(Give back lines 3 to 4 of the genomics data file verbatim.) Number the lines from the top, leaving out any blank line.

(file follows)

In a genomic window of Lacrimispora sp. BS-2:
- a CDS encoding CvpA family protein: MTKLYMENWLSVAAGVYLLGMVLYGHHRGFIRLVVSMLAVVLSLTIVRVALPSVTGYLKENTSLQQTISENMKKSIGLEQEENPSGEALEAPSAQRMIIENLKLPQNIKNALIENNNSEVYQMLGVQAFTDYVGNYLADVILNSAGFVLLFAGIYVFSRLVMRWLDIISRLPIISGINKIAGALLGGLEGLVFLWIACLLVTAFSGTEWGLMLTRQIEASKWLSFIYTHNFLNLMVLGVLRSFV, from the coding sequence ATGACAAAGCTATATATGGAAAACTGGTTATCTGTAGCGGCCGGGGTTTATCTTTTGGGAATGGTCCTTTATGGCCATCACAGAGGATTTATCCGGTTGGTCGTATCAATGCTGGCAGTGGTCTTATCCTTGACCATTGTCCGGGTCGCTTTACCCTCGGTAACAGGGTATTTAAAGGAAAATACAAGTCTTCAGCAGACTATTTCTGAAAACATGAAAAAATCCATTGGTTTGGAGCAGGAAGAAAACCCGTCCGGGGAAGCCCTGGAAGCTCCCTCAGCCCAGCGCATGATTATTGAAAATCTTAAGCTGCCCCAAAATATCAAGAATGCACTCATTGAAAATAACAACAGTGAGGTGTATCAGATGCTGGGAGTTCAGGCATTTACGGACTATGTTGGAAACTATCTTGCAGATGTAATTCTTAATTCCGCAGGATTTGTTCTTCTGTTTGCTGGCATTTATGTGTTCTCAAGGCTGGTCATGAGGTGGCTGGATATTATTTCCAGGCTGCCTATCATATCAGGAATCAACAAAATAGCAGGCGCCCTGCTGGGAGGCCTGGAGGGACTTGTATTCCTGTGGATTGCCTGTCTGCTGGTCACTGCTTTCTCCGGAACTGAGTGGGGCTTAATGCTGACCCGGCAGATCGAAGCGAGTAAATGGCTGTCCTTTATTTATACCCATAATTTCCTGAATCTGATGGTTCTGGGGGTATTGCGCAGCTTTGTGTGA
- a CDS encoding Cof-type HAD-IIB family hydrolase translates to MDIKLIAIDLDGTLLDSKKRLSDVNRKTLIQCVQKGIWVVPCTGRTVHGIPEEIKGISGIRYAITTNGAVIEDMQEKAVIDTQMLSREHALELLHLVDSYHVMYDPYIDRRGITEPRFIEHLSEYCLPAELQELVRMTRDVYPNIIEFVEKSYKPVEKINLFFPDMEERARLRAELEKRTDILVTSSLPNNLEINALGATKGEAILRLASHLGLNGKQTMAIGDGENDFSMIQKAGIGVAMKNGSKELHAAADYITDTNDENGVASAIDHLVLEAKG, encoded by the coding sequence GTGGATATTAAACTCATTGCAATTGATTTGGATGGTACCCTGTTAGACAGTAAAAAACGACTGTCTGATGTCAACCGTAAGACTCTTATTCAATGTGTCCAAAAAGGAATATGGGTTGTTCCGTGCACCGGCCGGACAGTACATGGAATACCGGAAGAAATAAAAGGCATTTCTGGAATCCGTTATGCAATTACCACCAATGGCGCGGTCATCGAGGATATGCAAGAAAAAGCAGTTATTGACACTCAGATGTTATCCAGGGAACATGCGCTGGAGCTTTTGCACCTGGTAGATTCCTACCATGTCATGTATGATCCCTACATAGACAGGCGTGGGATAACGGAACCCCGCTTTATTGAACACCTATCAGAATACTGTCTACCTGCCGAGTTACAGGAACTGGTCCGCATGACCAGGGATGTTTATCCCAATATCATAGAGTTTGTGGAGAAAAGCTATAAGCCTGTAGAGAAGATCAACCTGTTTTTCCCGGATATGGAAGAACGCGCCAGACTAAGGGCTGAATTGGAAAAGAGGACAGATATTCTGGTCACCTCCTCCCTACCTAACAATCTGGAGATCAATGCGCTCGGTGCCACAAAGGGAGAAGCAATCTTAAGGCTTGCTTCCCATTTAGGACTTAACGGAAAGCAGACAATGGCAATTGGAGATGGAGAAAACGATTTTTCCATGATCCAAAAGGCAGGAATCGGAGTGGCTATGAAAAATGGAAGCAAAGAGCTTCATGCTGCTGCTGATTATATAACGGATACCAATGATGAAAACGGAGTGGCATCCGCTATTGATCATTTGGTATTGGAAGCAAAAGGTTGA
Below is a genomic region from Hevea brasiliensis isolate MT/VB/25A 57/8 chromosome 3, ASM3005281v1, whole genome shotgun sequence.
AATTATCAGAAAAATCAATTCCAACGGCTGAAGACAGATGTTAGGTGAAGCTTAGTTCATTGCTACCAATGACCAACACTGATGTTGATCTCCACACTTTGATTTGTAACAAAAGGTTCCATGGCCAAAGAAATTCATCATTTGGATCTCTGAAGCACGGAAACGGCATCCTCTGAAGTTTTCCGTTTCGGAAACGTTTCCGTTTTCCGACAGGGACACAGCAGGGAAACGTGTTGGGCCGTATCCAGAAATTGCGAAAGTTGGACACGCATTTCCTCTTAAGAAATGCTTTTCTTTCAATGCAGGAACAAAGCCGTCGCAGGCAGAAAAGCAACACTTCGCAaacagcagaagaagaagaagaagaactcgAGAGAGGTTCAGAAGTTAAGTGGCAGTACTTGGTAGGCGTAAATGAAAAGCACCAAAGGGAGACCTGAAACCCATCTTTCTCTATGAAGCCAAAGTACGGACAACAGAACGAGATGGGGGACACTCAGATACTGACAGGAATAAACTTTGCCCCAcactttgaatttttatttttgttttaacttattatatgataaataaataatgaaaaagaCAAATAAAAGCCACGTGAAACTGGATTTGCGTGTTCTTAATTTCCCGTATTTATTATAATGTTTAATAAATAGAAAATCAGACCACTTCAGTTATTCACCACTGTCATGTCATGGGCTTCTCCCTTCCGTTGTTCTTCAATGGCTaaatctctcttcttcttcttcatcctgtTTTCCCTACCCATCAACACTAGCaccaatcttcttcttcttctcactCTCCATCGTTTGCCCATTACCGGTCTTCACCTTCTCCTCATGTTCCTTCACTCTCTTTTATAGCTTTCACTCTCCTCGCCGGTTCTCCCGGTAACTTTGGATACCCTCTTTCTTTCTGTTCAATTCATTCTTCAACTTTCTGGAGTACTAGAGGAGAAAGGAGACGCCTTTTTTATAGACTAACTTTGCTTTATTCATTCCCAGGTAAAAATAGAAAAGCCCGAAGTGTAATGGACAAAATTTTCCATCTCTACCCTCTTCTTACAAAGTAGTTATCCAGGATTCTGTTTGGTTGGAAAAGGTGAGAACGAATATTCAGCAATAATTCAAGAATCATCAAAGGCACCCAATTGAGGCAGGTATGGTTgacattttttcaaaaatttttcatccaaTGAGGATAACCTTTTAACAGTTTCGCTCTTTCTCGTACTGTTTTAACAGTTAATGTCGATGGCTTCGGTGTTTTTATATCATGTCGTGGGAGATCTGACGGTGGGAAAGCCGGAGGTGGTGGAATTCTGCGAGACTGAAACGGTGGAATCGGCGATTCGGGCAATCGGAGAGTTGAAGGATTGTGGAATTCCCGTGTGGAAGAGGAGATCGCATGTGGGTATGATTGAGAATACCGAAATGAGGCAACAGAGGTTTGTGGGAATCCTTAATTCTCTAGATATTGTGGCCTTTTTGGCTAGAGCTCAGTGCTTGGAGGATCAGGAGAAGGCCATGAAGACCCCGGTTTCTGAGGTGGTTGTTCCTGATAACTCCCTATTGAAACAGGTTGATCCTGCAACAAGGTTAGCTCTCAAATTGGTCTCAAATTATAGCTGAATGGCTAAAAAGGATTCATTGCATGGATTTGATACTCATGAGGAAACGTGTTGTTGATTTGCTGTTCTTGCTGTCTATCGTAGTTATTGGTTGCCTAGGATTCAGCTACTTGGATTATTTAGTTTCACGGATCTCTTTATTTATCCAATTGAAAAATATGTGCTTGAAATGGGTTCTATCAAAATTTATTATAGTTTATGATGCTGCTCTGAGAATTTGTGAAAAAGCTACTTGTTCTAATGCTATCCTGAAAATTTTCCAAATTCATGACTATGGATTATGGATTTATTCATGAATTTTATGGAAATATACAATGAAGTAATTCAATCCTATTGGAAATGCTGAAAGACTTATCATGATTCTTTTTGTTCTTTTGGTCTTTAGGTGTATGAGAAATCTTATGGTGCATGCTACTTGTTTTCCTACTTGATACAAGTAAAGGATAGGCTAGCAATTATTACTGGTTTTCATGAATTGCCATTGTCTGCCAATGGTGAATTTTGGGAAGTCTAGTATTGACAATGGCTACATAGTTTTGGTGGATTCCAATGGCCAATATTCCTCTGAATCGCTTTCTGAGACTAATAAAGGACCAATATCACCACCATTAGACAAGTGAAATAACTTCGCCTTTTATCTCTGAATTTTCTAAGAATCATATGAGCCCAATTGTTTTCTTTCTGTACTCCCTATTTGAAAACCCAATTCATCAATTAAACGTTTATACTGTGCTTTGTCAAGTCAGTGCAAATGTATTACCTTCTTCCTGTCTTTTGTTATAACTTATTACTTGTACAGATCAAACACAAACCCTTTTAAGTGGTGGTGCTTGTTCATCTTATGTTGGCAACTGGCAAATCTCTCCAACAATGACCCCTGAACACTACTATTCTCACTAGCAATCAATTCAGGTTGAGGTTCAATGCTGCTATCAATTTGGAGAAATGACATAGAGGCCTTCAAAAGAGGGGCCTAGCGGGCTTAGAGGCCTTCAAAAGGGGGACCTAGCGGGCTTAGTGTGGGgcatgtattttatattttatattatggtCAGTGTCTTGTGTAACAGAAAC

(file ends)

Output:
- a CDS encoding Cof-type HAD-IIB family hydrolase translates to MDIKLIAIDLDGTLLDSKKRLSDVNRKTLIQCVQKGIWVVPCTGRTVHGIPEEIKGISGIRYAITTNGAVIEDMQEKAVIDTQMLSREHALELLHLVDSYHVMYDPYIDRRGITEPRFIEHLSEYCLPAELQELVRMTRDVYPNIIEFVEKSYKPVEKINLFFPDMEERARLRAELEKRTDILVTSSLPNNLEINALGATKGEAILRLASHLGLNGKQTMAIGDGENDFSMIQKAGIGVAMKNGSKELHAAADYITDTNDENGVASAIDHLVLEAKG, encoded by the coding sequence GTGGATATTAAACTCATTGCAATTGATTTGGATGGTACCCTGTTAGACAGTAAAAAACGACTGTCTGATGTCAACCGTAAGACTCTTATTCAATGTGTCCAAAAAGGAATATGGGTTGTTCCGTGCACCGGCCGGACAGTACATGGAATACCGGAAGAAATAAAAGGCATTTCTGGAATCCGTTATGCAATTACCACCAATGGCGCGGTCATCGAGGATATGCAAGAAAAAGCAGTTATTGACACTCAGATGTTATCCAGGGAACATGCGCTGGAGCTTTTGCACCTGGTAGATTCCTACCATGTCATGTATGATCCCTACATAGACAGGCGTGGGATAACGGAACCCCGCTTTATTGAACACCTATCAGAATACTGTCTACCTGCCGAGTTACAGGAACTGGTCCGCATGACCAGGGATGTTTATCCCAATATCATAGAGTTTGTGGAGAAAAGCTATAAGCCTGTAGAGAAGATCAACCTGTTTTTCCCGGATATGGAAGAACGCGCCAGACTAAGGGCTGAATTGGAAAAGAGGACAGATATTCTGGTCACCTCCTCCCTACCTAACAATCTGGAGATCAATGCGCTCGGTGCCACAAAGGGAGAAGCAATCTTAAGGCTTGCTTCCCATTTAGGACTTAACGGAAAGCAGACAATGGCAATTGGAGATGGAGAAAACGATTTTTCCATGATCCAAAAGGCAGGAATCGGAGTGGCTATGAAAAATGGAAGCAAAGAGCTTCATGCTGCTGCTGATTATATAACGGATACCAATGATGAAAACGGAGTGGCATCCGCTATTGATCATTTGGTATTGGAAGCAAAAGGTTGA
Below is a genomic region from Hevea brasiliensis isolate MT/VB/25A 57/8 chromosome 3, ASM3005281v1, whole genome shotgun sequence.